A Dead Hand, By Paul Theroux

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"The envelope had no stamp and only my name underlined on the front; it had somehow found me in Calcutta." So begins Paul Theroux's 31st novel, and by the end of page one, you're hooked.

Jerry Delfont, a travel writer suffering from writer's block, is asked as a favour by Mrs Merrill Unger, an American philanthropist who works to save homeless children in Calcutta, to investigate the mystery of a dead child found in a hotel bedroom.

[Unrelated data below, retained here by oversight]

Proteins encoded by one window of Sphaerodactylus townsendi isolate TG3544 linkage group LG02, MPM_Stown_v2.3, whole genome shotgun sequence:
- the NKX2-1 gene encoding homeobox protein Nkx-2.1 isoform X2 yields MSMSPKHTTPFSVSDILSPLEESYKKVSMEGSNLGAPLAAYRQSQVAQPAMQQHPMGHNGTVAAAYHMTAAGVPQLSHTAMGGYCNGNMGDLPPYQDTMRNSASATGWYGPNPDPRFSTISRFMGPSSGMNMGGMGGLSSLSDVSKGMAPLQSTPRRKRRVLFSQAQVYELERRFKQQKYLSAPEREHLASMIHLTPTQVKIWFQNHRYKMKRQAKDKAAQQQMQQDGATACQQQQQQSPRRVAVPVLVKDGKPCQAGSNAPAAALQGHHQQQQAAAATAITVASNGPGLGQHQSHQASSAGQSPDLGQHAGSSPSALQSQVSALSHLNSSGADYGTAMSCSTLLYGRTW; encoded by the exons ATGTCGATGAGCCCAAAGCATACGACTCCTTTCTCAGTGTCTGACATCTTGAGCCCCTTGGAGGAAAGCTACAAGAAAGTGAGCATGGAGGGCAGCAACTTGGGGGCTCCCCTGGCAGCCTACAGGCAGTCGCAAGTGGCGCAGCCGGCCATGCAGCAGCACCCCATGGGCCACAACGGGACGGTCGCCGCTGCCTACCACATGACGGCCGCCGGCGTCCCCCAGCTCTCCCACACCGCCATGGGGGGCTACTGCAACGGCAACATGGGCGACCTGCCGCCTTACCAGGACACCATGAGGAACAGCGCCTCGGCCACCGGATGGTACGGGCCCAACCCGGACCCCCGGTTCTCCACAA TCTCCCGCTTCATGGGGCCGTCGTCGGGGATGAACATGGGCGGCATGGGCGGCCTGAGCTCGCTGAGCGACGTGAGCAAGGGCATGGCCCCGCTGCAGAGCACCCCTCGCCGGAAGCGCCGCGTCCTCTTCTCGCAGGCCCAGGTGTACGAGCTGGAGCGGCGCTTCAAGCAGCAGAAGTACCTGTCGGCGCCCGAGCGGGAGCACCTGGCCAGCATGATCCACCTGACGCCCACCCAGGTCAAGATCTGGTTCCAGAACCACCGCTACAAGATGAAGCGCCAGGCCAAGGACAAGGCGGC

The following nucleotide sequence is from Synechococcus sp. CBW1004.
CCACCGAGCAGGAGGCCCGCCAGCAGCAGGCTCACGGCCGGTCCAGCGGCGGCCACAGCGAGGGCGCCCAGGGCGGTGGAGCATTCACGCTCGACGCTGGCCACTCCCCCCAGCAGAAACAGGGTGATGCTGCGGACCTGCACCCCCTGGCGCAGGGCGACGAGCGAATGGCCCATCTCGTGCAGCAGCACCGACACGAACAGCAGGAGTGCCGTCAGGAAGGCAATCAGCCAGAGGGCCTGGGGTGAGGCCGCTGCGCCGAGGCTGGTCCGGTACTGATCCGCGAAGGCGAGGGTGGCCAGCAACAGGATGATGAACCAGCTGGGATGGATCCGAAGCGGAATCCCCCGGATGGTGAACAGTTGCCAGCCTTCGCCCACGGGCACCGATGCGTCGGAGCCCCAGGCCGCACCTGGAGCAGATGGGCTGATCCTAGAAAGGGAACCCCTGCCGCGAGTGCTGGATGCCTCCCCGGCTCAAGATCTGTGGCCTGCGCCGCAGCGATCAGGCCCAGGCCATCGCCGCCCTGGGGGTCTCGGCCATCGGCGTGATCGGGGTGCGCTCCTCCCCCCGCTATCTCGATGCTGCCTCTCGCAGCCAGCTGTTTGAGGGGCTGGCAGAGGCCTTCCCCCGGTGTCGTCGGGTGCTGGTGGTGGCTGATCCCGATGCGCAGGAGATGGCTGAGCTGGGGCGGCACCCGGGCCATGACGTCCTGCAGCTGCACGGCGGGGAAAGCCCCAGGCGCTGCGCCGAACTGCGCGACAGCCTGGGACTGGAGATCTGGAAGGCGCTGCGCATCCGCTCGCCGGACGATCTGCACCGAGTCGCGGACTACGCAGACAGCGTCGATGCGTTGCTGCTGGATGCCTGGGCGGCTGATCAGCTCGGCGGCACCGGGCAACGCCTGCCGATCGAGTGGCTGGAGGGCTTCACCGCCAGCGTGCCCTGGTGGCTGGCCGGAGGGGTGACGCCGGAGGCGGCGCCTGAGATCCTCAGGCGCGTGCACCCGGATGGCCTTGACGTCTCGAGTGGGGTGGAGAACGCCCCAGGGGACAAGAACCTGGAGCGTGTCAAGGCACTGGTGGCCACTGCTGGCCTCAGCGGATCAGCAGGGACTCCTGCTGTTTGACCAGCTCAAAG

The novel is a brilliant evocation of modern India, as you'd expect from a gifted travel writer such as Theroux. He has a marvellous ear for the way that Indians of different classes handle English idioms. There is a cameo appearance by Theroux himself, described by Delfont as "inquisitive, evasive, probing, a bit sad and unsatisfied" and as "having lost his looks, if he'd ever had any". It's a dark story, full of artfully timed revelations, and by the end you feel you've had a great deal of story for 265 pages. A nourishing novel by an experienced writer at the top of his game.

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